The Patent Medicine Conspiracy Against Freedom of the Press

Mark Sullivan, The Patent Medicine Conspiracy Against Freedom of the Press. Collier’s, 4 November 1905. “In the Lower House of the Massachusetts Legislature one day last March [1905] there was a debate which lasted one whole afternoon and engaged some twenty speakers, on a bill providing that every bottle of patent medicine sold in the State should bear a label stating the contents of the bottle…. The debate at times was dramatic–a member from Salem told of a young woman of his acquaintance now in an institution for inebriates as the end of an incident which began with patent medicine dosing for a harmless ill….In short, the debate was interesting and important–the two qualities which invariably ensure to any event big headlines in the daily newspapers. But that debate was not celebrated by big headlines, nor any headlines at all…. Now why? Why was this one subject tabooed?”

Excerpts from story:

I take it if any man should assert that there is one subject upon which the newspapers of the United States, acting in concert and as a unit, will deny full and free discussion, he would be smiled at as an intemperate fanatic…. I invite you to search the files of the daily newspapers of Massachusetts for March 16, 1905, for an account of the patent medicine debate that occurred the afternoon of March 15 in the Massachusetts Legislature. In strict accuracy it must be said that [one]…paper, on two separate occasions, gave several columns to the record of the proceedings of the Legislature on the patent medicine bill. Why the otherwise universal silence?

The patent medicine business in the United States is one of huge financial proportions. The census of 1900 placed the value of the annual produce at $59,611,355. Allowing for the increase of half a decade of rapid growth, it must be today not less than seventy-five millions. That is the wholesale price. The retail price of all the patent medicines sold in the United States in one year may be very conservatively placed at one hundred million dollars. And of this one hundred million which the people of the United States pay for patent medicines yearly, fully forty million goes to the newspapers. Have patience! I have more to say than merely to point out the large revenue which newspapers receive from patent medicines, and let inference do the rest. Inference has no place in this story. There are facts a-plenty. But it is essential to point out the intimate financial relation between the newspapers and the patent medicines….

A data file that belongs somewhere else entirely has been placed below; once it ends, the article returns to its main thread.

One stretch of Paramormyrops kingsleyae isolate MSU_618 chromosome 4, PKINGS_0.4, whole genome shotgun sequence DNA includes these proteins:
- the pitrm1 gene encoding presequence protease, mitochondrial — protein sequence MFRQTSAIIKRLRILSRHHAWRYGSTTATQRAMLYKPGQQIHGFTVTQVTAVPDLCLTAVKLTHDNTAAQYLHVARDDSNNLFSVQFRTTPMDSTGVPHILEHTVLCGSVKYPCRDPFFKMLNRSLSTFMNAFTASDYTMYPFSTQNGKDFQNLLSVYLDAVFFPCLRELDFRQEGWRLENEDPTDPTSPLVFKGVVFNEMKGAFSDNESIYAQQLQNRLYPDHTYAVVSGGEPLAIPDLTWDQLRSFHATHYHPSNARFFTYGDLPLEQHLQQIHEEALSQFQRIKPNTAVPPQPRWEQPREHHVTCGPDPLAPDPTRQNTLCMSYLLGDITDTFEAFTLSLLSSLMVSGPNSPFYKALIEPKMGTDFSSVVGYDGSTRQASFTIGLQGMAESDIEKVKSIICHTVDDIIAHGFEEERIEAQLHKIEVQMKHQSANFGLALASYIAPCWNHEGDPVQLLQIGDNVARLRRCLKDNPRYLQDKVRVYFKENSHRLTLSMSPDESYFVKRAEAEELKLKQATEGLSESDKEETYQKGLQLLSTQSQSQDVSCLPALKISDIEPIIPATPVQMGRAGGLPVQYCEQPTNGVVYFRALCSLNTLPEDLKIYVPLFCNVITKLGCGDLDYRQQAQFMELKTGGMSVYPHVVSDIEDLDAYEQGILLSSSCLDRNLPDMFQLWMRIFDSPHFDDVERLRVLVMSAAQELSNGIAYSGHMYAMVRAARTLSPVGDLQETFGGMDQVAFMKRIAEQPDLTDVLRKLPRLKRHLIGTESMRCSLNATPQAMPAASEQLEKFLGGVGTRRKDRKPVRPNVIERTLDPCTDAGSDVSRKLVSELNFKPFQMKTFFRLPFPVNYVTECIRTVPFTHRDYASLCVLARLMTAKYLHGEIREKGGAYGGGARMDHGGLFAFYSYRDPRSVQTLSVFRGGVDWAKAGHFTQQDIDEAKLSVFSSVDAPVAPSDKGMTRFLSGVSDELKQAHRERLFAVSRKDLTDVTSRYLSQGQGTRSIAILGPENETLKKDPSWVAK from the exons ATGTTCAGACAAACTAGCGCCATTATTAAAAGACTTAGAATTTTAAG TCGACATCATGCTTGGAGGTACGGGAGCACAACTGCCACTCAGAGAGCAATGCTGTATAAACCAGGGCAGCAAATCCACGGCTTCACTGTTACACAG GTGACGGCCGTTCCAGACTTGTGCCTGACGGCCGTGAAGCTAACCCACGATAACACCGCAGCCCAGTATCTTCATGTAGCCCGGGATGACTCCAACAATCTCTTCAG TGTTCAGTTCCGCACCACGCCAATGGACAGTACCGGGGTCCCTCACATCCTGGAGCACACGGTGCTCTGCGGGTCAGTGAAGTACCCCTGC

Does this throw any light on the silence of the Massachusetts papers? Naturally such large sums paid by the patent-medicine men to the newspapers suggest the thought of favor. But silence is too important a part of the patent-medicine man’s business to be left to the capricious chance of favor. Silence is the most important thing in his business…. [S]ilence is the fixed quantity–silence as to the frauds he practices; silence as to the abominable stewings and brewings that enter into his nostrum; silence as to the deaths and sicknesses he causes; silence as to the drug fiends he makes, the inebriate asylums he fills…. So he makes silence a part of the contract….

[T]wo remarkable conditions of the contract: ‘First–It is agreed in case any law or laws are enacted, either state or national, harmful to the interests of the T.C. Ayer Company, that this contract may be canceled by them from date of such enactment…. Second–It is agreed that the J.C. Ayer Co. may cancel this contract, pro-rata, in case advertisements are published in this paper in which their products are offered, with a view to substitution or other harmful motive; also in case any matter otherwise detrimental to the J.C. Ayer Company’s interest is permitted to appear in the reading columns or elsewhere in the paper.’ This agreement is signed in duplicate, one by the J.C. Ayer Company and the other one by the newspaper.

That is the contract of silence. (Notice the next one, in identically the same language, bearing the name of the C.I. Hood Company, the other great manufacturer of sarsaparilla; and then the third–again in identically the same words–for Dr. Munyon.) That is the clause which with forty million dollars, muzzles the press of the country….